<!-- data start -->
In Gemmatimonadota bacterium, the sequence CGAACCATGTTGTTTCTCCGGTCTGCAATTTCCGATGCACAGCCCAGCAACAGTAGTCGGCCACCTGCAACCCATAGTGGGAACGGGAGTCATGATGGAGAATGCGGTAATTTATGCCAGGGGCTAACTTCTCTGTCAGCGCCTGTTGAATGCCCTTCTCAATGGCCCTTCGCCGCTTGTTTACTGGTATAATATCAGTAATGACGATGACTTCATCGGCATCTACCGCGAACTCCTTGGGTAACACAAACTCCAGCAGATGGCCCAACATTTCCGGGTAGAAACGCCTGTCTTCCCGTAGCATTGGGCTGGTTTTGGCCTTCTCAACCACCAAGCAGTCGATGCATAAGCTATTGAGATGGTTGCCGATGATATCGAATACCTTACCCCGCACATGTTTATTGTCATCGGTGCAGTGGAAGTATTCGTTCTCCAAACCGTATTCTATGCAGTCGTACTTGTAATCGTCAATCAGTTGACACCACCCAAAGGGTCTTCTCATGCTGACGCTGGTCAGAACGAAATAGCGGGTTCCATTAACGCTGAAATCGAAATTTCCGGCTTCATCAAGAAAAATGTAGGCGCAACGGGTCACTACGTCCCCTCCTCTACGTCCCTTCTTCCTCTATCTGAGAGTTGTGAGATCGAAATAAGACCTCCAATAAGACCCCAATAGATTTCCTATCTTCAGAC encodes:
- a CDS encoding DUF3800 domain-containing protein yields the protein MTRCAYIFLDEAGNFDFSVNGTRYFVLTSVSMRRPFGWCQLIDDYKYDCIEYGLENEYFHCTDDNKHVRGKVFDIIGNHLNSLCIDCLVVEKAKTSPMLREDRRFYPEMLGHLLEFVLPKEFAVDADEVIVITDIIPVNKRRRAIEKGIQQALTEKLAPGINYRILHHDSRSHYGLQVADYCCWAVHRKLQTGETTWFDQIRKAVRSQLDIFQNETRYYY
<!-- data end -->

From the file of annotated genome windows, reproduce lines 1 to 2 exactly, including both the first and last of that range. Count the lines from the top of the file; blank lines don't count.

In Gemmatimonadota bacterium, the sequence CGAACCATGTTGTTTCTCCGGTCTGCAATTTCCGATGCACAGCCCAGCAACAGTAGTCGGCCACCTGCAACCCATAGTGGGAACGGGAGTCATGATGGAGAATGCGGTAATTTATGCCAGGGGCTAACTTCTCTGTCAGCGCCTGTTGAATGCCCTTCTCAATGGCCCTTCGCCGCTTGTTTACTGGTATAATATCAGTAATGACGATGACTTCATCGGCATCTACCGCGAACTCCTTGGGTAACACAAACTCCAGCAGATGGCCCAACATTTCCGGGTAGAAACGCCTGTCTTCCCGTAGCATTGGGCTGGTTTTGGCCTTCTCAACCACCAAGCAGTCGATGCATAAGCTATTGAGATGGTTGCCGATGATATCGAATACCTTACCCCGCACATGTTTATTGTCATCGGTGCAGTGGAAGTATTCGTTCTCCAAACCGTATTCTATGCAGTCGTACTTGTAATCGTCAATCAGTTGACACCACCCAAAGGGTCTTCTCATGCTGACGCTGGTCAGAACGAAATAGCGGGTTCCATTAACGCTGAAATCGAAATTTCCGGCTTCATCAAGAAAAATGTAGGCGCAACGGGTCACTACGTCCCCTCCTCTACGTCCCTTCTTCCTCTATCTGAGAGTTGTGAGATCGAAATAAGACCTCCAATAAGACCCCAATAGATTTCCTATCTTCAGAC encodes:
- a CDS encoding DUF3800 domain-containing protein yields the protein MTRCAYIFLDEAGNFDFSVNGTRYFVLTSVSMRRPFGWCQLIDDYKYDCIEYGLENEYFHCTDDNKHVRGKVFDIIGNHLNSLCIDCLVVEKAKTSPMLREDRRFYPEMLGHLLEFVLPKEFAVDADEVIVITDIIPVNKRRRAIEKGIQQALTEKLAPGINYRILHHDSRSHYGLQVADYCCWAVHRKLQTGETTWFDQIRKAVRSQLDIFQNETRYYY